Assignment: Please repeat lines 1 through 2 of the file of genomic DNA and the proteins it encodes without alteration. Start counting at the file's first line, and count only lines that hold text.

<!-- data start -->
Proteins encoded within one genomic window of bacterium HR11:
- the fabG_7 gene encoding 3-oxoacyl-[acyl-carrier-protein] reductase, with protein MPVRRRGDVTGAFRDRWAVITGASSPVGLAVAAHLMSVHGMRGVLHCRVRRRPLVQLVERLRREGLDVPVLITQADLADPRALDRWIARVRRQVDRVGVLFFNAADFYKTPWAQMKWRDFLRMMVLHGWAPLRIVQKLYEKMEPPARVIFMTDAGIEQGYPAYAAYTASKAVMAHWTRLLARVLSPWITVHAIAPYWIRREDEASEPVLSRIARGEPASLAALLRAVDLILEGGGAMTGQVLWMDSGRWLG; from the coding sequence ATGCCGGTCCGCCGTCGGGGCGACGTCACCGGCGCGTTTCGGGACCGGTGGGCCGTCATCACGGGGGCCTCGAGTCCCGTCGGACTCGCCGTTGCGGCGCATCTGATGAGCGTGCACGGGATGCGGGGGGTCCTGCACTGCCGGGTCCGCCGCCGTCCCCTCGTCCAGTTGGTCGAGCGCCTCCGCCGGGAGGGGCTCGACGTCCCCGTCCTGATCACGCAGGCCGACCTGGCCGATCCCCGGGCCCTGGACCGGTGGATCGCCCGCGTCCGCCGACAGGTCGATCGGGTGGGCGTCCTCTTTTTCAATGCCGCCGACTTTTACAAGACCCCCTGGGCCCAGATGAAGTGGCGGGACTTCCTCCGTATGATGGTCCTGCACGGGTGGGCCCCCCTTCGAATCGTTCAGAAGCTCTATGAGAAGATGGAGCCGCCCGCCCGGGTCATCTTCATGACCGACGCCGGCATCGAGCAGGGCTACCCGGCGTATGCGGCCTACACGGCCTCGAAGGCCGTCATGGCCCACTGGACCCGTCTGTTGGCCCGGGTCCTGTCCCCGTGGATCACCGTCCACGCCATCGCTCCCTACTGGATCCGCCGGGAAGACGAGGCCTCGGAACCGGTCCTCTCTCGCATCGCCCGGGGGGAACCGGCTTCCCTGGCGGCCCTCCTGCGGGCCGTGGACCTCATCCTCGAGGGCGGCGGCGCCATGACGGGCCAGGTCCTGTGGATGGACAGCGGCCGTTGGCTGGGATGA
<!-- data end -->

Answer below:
Proteins encoded within one genomic window of bacterium HR11:
- the fabG_7 gene encoding 3-oxoacyl-[acyl-carrier-protein] reductase, with protein MPVRRRGDVTGAFRDRWAVITGASSPVGLAVAAHLMSVHGMRGVLHCRVRRRPLVQLVERLRREGLDVPVLITQADLADPRALDRWIARVRRQVDRVGVLFFNAADFYKTPWAQMKWRDFLRMMVLHGWAPLRIVQKLYEKMEPPARVIFMTDAGIEQGYPAYAAYTASKAVMAHWTRLLARVLSPWITVHAIAPYWIRREDEASEPVLSRIARGEPASLAALLRAVDLILEGGGAMTGQVLWMDSGRWLG; from the coding sequence ATGCCGGTCCGCCGTCGGGGCGACGTCACCGGCGCGTTTCGGGACCGGTGGGCCGTCATCACGGGGGCCTCGAGTCCCGTCGGACTCGCCGTTGCGGCGCATCTGATGAGCGTGCACGGGATGCGGGGGGTCCTGCACTGCCGGGTCCGCCGCCGTCCCCTCGTCCAGTTGGTCGAGCGCCTCCGCCGGGAGGGGCTCGACGTCCCCGTCCTGATCACGCAGGCCGACCTGGCCGATCCCCGGGCCCTGGACCGGTGGATCGCCCGCGTCCGCCGACAGGTCGATCGGGTGGGCGTCCTCTTTTTCAATGCCGCCGACTTTTACAAGACCCCCTGGGCCCAGATGAAGTGGCGGGACTTCCTCCGTATGATGGTCCTGCACGGGTGGGCCCCCCTTCGAATCGTTCAGAAGCTCTATGAGAAGATGGAGCCGCCCGCCCGGGTCATCTTCATGACCGACGCCGGCATCGAGCAGGGCTACCCGGCGTATGCGGCCTACACGGCCTCGAAGGCCGTCATGGCCCACTGGACCCGTCTGTTGGCCCGGGTCCTGTCCCCGTGGATCACCGTCCACGCCATCGCTCCCTACTGGATCCGCCGGGAAGACGAGGCCTCGGAACCGGTCCTCTCTCGCATCGCCCGGGGGGAACCGGCTTCCCTGGCGGCCCTCCTGCGGGCCGTGGACCTCATCCTCGAGGGCGGCGGCGCCATGACGGGCCAGGTCCTGTGGATGGACAGCGGCCGTTGGCTGGGATGA